Archive for February, 2018

By Brendan Mason FFPH, Chair of the FPH Education Committee

The Faculty of Public Health (FPH) is exploring the potential of credentialing, as a means of making careers in public health more flexible and strengthening governance. The General Medical Council (GMC) defines credentialing as: “a process which provides formal accreditation of competences (which include knowledge, skills and performance) in a defined area of practice, at a level that provides confidence that the individual is fit to practise in that area…”

The work is overseen by FPH’s Education Standing Committee. In 2017 a task and finish group, under the able leadership of David Chappel, was set up to explore the background to credentialing and how it might benefit public health. Credentialing has also been raised as a potentially important development by Fit for the Future, The Shape of Training report, Health of the Public 2040, and Facing the Facts.

FPH, supported by Public Health England, held a workshop on 8 February 2018 to bring together interested parties to discuss what the benefits of developing public health credentials might be and what we need to do next to develop them. Thirty-eight individuals attended the workshop.

There was widespread discussion both in small groups and plenary about both ‘post completion of speciality training credentials’ in fields such as health protection as well as a ‘public health credential’ for groups outside the core workforce doing public health work. FPH has a potential role as a ‘credentialing body’ which develops and awards a credential.

I have a number of personal reflections on what I heard on the day. The small groups all independently came up with a very consistent common message on credentialing after completion of speciality training. Speciality training is part of a process of lifelong learning, and mechanisms that already exist, such as continuing professional development and revalidation appraisal, are sufficient to ensure appropriate development in a consultant post. The curriculum is facilitative and its implementation in the delivery of training should prepare specialists for appointment to their first consultant posts. Consultants will then develop their professional knowledge and skills throughout their subsequent career.

A second common theme from participants was questioning the need for a specialist-level credential that covered part of the curriculum. For me these concerns were consistent with the FPH position that all specialists should demonstrate competence across the whole of the current curriculum at the point of specialist registration. There is a danger that such credentials would simply reinvent ‘defined specialists’.

The development of the wider public health workforce was seen as an important objective. The question for me that arose from these discussions was the form of this development: should it be a ‘regulated credential’, a ‘credential’ or some form of ‘certificate’ in public health.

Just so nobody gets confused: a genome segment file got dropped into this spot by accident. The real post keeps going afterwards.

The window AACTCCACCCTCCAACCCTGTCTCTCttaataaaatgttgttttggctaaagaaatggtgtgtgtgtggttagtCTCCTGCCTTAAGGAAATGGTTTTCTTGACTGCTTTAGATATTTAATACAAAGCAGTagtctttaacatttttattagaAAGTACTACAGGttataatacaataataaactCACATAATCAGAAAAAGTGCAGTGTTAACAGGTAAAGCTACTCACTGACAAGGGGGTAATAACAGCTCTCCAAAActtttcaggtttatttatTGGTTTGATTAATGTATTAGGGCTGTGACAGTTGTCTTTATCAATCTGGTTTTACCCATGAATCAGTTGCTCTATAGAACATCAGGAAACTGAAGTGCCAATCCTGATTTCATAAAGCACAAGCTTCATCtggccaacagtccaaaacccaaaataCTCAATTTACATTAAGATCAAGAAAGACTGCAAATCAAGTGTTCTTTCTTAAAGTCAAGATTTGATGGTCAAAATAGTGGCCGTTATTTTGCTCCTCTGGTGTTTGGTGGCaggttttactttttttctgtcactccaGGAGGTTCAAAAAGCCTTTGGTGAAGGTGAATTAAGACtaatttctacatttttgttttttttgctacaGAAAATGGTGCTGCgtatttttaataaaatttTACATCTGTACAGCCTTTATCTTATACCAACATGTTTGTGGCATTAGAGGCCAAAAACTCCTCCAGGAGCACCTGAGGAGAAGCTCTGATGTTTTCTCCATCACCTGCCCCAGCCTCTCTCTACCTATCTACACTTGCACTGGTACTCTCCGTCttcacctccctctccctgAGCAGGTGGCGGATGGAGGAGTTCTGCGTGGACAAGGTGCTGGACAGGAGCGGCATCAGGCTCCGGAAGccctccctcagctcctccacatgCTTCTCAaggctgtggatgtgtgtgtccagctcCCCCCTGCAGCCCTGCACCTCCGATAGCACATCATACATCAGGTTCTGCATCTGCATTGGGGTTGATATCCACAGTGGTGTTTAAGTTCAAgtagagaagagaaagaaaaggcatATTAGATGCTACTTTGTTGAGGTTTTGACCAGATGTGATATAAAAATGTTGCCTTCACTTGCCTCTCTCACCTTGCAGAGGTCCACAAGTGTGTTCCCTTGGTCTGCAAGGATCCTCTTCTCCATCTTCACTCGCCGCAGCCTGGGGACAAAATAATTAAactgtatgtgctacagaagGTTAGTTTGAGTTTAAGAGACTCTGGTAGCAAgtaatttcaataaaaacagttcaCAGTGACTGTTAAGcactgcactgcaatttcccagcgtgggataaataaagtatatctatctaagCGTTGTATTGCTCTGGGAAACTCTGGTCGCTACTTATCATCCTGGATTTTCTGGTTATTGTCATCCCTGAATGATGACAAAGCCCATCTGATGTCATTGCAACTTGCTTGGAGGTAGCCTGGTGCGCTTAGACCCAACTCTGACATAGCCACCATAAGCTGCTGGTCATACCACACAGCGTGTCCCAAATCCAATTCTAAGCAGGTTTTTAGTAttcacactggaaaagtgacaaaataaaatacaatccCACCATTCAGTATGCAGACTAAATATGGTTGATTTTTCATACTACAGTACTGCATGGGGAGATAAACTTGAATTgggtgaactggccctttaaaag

Credentialing is a complex area. Credentials could take many forms and are a proposed solution for many real and perceived problems. Credentials may not always be the most effective or efficient way to address these problems. When a credential is an appropriate solution its development and implementation will require a partnership between a number of organisations. A credentialing body, such as FPH is necessary but not sufficient. A credential will need to be commissioned (funded) and the necessary training delivered by an educational provider.

Read Full Post »

By Renu Bindra FFPH, Consultant in Communicable Disease Control, Public Health England @RenuBindra

The Selection Centre: the night before

Hurriedly pack suitcase to get to the selection centre by 4pm. Two dull hours on the motorway enlivened by an aeroplane that looks like it’s about to land on top of the car – the selection centre is in Loughborough and very close to East Midlands airport. Gets me every year. This year – and for the third year running – I’m marking the written exercise. All candidates are assessed by written test, group exercise and six (!) panel interviews. As a bonus (sarcasm intended), written selectors have to sit the test themselves a few days before selection, and Sunday afternoon is when we meet to compare answers and iron out any niggles (questions have already been peer-reviewed). Very relieved to find that I got all the answers right – the exercise requires good basic mathematical skills so I would have been mortified to have screwed up! The exercise also assesses qualitative analytical skills which are harder to mark – thankfully, a rigorous and well-tested framework helps us structure our marking. We finish by 5.30 – a quick change of clothes and I hit the hotel gym – only to find it closes at 6. Manage 20 minutes on the treadmill which I choose to run on an incline (ouch) in vague preparation for the Yorkshire 3 Peaks later this spring.